Augustus Young       light verse, poetry and prose
a webzine of new and unpublished work

Casting the Die


Mounting the Descent 

The black ragged cloud circling the moon
augers ill. But you’ve gone too far to go back.
The path narrows and perishes into snow.
Around you always higher mountains to assume.
Behind a whispering tells you where to go.
It’s time to catch up. You’re ahead of yourself.
Fresh footprints take shape to mark out the attack.
They fade like snail-trails returning to their shells.   
The sky has fallen into the lower depths.
The moon withdraws into a bottomless lake,
whose lack of echo tells you it’s going nowhere.
Stand still and freeze to death. You retrace your steps.
Craters encrust the tracks left in your wake.
If you miss your footing you would walk on air.

A Dream in May Morning

After Chaucer’ gaggle of geese.
Before Keats’ nightingale.

I dreamed it was the month of May
And, as day came up, there I lay,
awakened by the dawn chorus.
The song of the birds is glorious.
Settling on my roof, they give voice
to what is to come, and rejoice
with harmonies, trills high and low,
that heavenly choirs only know.
No human instrument can imitate
the wondrous sounds that they create
to thrill the ear with full throated ease.
Not a false note. They chant to please.
Now through the window the sun rays
light upon my bed, and give praise
to a bright new morning. The air
is clear and the day is gleaming fair.
It was no dream. I see flocks fly
above the trees, no cloud in the sky.
Hark, hear the flapping of the wings
of swallows that summer brings.

Schopenhauer for Beginners 2:

‘On the indestructability of essential being by death’

I'm told when I die,
I'll be at the nub
of the universe
in my maker's eye,
part of the deity,
the source of the love
that created me.
All the rest is dust,
excepting my soul.
As the will, it must
live in a black hole,
stored, for future use
by a new body
which it will choose
from eternity
for a mortal role.
From this I deduce:
when the death knells toll,
there is no RIP.
Lingering on, we
stew in our own juice
waiting to be let loose.


 Nothing Much (or Much Nothing)

JP Sartre’s response to Mallarme’s encounter with Nothingness in Tournon

‘The universe will expand

till nothing exists anymore’,
says Sartre. But nothing not at hand
means something is in store.  
You may not have a leg to stand
on, let alone a deep heart’s core,
but on the horizon, there’s land.
So be at peace with the far shore.
And, nothing in mind, having scanned
places where you have been before,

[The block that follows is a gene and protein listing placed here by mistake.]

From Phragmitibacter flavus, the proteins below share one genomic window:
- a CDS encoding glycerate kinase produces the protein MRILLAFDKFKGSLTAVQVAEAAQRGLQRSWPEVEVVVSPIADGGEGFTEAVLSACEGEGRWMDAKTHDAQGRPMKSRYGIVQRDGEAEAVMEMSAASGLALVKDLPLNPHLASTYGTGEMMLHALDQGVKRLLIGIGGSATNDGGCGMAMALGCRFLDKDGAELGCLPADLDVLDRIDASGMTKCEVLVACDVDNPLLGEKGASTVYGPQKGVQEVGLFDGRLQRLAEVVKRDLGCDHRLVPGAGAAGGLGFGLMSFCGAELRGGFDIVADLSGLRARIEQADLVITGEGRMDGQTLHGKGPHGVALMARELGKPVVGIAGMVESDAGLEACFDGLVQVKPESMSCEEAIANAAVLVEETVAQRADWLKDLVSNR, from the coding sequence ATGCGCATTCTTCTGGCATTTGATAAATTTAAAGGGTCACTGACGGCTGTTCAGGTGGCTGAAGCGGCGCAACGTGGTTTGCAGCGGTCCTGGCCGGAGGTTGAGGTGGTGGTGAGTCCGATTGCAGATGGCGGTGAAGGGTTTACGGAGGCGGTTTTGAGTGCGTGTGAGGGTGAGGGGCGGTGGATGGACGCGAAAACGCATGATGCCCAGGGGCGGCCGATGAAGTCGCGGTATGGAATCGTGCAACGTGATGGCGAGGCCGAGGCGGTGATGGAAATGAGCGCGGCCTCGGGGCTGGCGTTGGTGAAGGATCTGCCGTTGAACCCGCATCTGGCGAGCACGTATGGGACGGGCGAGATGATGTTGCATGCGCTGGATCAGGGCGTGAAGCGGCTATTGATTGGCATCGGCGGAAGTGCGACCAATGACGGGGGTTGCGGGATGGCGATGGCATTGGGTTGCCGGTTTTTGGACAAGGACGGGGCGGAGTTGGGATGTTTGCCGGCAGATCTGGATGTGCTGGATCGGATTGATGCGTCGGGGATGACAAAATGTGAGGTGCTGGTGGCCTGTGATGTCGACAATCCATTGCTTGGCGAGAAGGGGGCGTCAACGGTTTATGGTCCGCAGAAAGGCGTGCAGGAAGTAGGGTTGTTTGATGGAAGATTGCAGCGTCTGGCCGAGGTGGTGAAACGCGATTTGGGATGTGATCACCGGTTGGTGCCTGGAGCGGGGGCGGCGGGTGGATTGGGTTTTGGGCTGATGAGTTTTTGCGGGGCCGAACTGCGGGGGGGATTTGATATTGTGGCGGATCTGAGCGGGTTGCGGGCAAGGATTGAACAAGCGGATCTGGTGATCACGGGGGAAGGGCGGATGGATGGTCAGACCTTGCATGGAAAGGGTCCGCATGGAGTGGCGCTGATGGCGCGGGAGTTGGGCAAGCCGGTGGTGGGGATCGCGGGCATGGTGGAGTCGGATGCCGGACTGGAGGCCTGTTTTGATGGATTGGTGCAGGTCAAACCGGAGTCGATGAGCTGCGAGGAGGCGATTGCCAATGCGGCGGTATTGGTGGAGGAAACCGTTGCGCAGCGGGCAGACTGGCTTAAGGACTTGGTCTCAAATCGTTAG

find that nothing has changed. It’s grand
being part of cosmic folklore.
Nobody’s Jesus
My high horse is a donkey.
I don’t have to carry it
because someone cries out shame.
I ride into my village.
Some neighbours throw stones at me;
and others flowers. I plod on,
leaving the flowers to wither
and the stones to gather moss.
I’m going nowhere that I know.
At the cross-road a scarecrow.
hangs from the signpost. The clothes
could be mine. My mount he-haws:
nobody is a saviour
to his own people.
Chastened, I retrace my steps.   
As there are nails on the road
my donkey suffers, not me.
I am nobody’s Jesus.

A Rare Outing

When young I only saw beautiful people.
Now I see the slightly less than…
It’s so long since I looked in a mirror
I can’t remember my face.
I leave it to others to tell me
when there are crumbs in my beard.
The queue for the expo takes so long
to move - what with paper-work and security - 
that I decide Dufy isn’t worth my patience,
and go for a drink before buying
handmade slippers. Art alas has let me down
but at least my aesthetic sense is pleased
that the wool is grey threaded with green,
and my feet haven’t shrunk. Though the gnarled nails
are opaque stubs. On my return journey
I note the Rue l’Avenir is now a dead end.
Still Le Passage de Temps Passê
has become a free-way. I’m home in no time.  

Elne: the City the Romans dubbed Ungovernable

The spiralling staircases of Elne unwind
a garden of olives with houses between the trees.
Climb up to the balustrade, and once again find
the angry cathedral facing the Pyrenees.
Le croix des outrages is what we come to see
the crucifixion as seen through the mocking eyes
of Pilot’s soldiers. A clothes-hanger, no body.
Not a blasphemy to the Catalan pious.
Gargoyles in the cloister are mocking their enemies.
The tongues are rattle snakes struck-dumb in rose marble.
The caustic humour is where their venom now is.
You can hear the laughter above the dovecot garble.
In ascending scales, a piano is being tuned.
If it played an air it would be to surrender
notes to acceptance. The discord could be ruined.
Music must be broken in the hands of a mender.
Revenants beside me on the ramparts, submit not
to time or tide, save the exuberance of fountains.
This unruly city knows horizons have got
no limits, beyond the wind-break of the mountains.
The pas de loup of night approaches pace apace,
encroaching on the livestock in the foothills. We 
are immortal now, time has been put in its place,
and watch the last sunlight on the plain reach the sea. 

Cumulus 3 with M.

My clouds with you were all low-flying.
And when they broke, they refreshed the earth.
Now the clouds are all high-flying.
They pass by, absorbed by self-worth.
A crackle on the life-line,
‘Looking up is above
and beyond where I am. I’m
sitting on a dandelion,
a butterfly whose day’s done
having fluttered off the long-run.